Not a day seems to go by without news of another data breach or cyber security threat hitting the headlines. From Talk Talk and Tesco to Adidas and even Fortnum and Mason, no organisation is safe. That’s without mentioning wider issues around how organisations are using people’s data. Facebook and Cambridge Analytica have been under the spotlight, and Google also recently confirmed that private emails sent and received by Gmail users can sometimes be read by third-party app developers, not just machines.
When it comes to cyber security and data privacy, there are almost endless scenarios to consider. While cyber attacks and breaches are often referred to in the same way, there are actually many different types of threat, that all access and attack systems in various ways. Added to this, they are all constantly evolving to stay one step ahead of attempts to thwart them.
As such, the term ‘know your enemy is key’. From phishing, spear-phishing and whaling, ransomware and malware, to ghostware, blastware and DDoS, keeping on top of threats is increasingly difficult – especially because as soon as a solution to one issue is found, another version pops up. Cyber security isn’t just an issue of time and resource for organisations; it can also be one of cost. Indeed, according to Gartner, cyber security will cost businesses $96 billion in 2018.
In addition, organisations are having to respond to increasing customer awareness about the value of their data growing pressure to not only keep it safe from malicious attack, but also use it responsibly, and not exploit it in the way organisations such as Cambridge Analytica have been accused of.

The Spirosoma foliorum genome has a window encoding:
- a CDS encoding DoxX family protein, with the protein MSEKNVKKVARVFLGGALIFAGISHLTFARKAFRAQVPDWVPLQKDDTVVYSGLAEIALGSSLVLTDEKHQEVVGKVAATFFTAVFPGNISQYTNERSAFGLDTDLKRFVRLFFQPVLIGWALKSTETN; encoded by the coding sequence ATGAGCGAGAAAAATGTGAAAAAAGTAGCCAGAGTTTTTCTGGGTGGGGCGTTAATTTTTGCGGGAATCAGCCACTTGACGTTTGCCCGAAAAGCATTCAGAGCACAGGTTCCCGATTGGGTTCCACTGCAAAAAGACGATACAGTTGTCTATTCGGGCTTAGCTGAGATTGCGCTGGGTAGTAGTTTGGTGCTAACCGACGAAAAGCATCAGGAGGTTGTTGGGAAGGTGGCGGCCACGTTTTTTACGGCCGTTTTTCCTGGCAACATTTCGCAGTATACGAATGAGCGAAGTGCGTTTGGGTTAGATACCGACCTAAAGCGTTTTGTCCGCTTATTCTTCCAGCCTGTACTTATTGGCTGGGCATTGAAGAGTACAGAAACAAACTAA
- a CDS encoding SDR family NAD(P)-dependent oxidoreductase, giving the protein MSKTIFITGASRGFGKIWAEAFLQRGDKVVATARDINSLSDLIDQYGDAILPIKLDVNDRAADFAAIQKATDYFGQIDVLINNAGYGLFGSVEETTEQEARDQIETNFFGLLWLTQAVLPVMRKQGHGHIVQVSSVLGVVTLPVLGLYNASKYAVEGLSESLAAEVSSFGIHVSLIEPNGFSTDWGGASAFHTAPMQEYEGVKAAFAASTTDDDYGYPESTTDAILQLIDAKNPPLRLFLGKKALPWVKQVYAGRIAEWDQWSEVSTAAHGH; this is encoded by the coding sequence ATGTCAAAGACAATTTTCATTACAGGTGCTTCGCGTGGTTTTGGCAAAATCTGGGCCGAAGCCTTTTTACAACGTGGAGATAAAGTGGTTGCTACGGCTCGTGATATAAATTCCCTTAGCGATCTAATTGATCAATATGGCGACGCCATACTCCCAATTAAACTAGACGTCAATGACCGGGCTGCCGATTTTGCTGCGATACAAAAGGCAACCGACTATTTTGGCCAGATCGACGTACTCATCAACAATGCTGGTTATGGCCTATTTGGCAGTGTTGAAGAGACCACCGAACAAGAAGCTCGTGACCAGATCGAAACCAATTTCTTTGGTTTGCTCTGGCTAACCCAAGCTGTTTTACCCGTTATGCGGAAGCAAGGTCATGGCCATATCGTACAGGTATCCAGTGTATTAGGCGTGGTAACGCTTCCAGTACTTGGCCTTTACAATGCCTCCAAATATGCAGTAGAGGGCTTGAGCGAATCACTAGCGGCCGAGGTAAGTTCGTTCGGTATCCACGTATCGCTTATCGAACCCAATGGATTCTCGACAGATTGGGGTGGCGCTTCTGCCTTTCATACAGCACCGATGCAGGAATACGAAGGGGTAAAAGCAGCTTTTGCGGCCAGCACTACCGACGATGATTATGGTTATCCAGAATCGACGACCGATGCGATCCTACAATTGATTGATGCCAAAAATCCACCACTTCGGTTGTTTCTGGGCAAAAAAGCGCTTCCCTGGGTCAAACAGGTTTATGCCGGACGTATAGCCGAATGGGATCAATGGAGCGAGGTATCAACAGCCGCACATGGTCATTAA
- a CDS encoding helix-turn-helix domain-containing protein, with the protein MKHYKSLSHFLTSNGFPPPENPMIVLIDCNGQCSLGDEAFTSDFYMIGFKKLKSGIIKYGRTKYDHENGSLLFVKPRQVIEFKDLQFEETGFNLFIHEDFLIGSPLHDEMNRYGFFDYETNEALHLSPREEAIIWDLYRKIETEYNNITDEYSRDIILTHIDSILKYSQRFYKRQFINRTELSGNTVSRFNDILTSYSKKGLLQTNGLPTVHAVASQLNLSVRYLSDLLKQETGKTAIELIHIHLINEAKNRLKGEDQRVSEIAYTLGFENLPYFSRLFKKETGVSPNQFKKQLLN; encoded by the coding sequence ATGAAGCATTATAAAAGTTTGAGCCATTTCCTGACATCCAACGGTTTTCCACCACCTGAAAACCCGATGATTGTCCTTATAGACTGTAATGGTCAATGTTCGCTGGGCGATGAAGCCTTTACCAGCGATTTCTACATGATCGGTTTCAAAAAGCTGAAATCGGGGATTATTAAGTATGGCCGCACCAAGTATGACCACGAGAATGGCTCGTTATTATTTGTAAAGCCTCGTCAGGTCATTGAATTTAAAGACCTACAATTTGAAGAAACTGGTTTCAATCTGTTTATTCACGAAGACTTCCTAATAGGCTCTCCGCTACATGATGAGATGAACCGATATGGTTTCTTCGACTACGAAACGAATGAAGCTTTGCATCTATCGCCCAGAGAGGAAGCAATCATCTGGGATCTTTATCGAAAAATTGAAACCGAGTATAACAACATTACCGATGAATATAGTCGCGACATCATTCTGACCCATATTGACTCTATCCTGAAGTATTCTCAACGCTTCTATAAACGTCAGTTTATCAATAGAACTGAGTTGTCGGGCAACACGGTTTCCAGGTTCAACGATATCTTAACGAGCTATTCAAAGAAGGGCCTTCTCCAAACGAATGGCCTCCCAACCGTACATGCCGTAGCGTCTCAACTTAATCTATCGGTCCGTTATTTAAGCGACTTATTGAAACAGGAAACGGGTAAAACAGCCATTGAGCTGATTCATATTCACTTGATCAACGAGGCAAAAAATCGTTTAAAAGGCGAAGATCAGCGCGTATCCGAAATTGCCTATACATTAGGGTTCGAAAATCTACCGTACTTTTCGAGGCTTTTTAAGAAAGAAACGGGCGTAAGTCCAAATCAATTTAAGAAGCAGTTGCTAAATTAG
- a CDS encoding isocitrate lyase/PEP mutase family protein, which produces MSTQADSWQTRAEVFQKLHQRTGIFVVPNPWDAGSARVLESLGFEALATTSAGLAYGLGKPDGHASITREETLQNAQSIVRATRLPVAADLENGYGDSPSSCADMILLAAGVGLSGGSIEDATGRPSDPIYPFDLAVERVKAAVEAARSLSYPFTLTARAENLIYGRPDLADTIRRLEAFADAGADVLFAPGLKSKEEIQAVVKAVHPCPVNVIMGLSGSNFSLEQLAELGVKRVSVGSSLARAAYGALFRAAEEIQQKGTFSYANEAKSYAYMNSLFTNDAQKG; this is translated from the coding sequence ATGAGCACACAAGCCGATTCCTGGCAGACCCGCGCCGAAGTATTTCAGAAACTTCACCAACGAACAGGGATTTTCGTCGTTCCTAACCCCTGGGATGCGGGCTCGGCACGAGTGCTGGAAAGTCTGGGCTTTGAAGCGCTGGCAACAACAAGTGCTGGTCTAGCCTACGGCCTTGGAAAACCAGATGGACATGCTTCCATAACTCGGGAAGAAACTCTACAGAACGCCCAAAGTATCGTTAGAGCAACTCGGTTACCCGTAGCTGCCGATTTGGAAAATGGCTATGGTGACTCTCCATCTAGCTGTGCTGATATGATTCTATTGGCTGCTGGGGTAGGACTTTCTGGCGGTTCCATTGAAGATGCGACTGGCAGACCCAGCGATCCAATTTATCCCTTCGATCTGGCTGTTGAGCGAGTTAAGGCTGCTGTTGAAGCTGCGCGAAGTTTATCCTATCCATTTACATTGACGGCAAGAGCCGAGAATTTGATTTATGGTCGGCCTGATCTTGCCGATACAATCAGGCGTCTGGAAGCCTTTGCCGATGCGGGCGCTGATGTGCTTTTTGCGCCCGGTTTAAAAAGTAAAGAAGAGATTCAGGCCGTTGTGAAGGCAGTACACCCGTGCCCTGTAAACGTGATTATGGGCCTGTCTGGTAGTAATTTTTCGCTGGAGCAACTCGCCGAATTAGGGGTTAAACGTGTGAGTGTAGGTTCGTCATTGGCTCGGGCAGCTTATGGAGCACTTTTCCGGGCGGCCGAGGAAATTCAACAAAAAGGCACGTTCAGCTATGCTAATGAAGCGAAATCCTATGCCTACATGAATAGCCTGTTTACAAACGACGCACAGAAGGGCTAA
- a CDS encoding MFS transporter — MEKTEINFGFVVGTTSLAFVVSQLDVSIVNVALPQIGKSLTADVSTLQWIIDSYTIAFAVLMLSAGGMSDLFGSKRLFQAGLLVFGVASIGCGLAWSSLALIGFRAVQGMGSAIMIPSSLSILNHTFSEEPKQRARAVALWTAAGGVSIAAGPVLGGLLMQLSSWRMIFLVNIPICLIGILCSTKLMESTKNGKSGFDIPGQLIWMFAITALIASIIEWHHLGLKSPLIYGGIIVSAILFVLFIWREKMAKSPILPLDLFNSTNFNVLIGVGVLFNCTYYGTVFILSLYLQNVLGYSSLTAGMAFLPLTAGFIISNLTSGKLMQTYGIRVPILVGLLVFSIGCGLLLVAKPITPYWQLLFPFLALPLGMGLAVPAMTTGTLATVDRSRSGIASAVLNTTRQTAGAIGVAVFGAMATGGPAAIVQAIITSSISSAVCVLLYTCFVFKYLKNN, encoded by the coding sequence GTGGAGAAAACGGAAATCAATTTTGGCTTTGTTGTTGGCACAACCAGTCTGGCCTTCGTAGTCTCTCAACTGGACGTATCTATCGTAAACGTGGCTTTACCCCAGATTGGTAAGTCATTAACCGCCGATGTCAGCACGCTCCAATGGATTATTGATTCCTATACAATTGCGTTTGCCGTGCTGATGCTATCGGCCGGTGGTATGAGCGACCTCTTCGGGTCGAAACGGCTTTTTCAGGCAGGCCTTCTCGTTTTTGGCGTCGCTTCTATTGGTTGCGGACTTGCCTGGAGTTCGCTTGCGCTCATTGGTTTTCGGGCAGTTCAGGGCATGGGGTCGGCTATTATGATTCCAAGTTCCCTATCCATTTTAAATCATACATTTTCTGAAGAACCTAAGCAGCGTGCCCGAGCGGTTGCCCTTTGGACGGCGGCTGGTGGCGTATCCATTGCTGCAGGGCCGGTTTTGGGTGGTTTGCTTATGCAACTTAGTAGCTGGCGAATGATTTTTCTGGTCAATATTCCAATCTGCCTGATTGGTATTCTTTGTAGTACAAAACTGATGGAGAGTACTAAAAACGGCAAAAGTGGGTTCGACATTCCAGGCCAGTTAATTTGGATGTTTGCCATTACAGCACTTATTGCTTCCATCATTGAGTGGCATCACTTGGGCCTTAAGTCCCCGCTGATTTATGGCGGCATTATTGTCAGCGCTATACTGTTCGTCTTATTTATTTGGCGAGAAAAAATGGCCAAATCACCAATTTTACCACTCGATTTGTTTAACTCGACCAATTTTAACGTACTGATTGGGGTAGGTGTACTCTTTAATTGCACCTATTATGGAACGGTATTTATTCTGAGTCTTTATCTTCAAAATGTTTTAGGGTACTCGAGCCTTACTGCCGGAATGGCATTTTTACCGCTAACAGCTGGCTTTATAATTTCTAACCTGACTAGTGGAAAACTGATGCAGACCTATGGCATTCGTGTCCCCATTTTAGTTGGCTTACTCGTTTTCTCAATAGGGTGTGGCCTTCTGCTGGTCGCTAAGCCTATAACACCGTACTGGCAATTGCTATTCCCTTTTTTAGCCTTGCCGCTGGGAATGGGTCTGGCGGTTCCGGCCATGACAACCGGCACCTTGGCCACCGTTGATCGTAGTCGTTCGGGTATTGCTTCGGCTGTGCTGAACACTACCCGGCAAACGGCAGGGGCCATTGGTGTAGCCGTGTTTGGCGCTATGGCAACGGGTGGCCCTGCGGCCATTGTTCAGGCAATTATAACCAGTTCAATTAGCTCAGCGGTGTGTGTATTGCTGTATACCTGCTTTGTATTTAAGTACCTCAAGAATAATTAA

Of course, customers aren’t the only ones applying pressure when it comes to data protection. GDPR has transformed consumer data best practice across all sectors. It is also playing an important role in placing the power firmly back where it belongs, in the hands of the consumer.
Increased regulation, such as GDPR, which promotes better handling, collecting, storing and processing personal data is to be welcomed, as is increased awareness of the various cyber threats. However, with so much focus on the ‘big’ issues listed above, organisations are increasingly over looking some serious security and digital privacy vulnerabilities.
So, what are the key areas that are often overlooked?
1. Bring Your Own Device (BYOD)
The way people work is rapidly evolving, enabled in large part by advances in technology. In many ways, this is a hugely positive thing as employees are able to work anytime, anywhere. However, the use of personal smartphones, tablets and laptops to carry out business does increase the risk of data loss – either through human error or by providing a way in for cyber criminals.
A study from Ovum found that 79 per cent of employees found that BYOD enabled them to do their jobs better, but nearly 18 per cent claimed their employers IT department had no idea they use their own devices for work.
2. The Cloud
Cloud computing is convenient, increasingly popular, and is generally considered to be secure. However, this is not always the case. In a public cloud, all data is stored within the provider’s network, and, as such, is open to attack. Even a private cloud, which is not open to the world, with data stored in a private network, is still not infallible.
As both public and private clouds are essentially centralised systems with just one point of vulnerability, it is relatively easy for someone to ‘leave the door open’ either through incompetence or maliciously.
3. Voice and video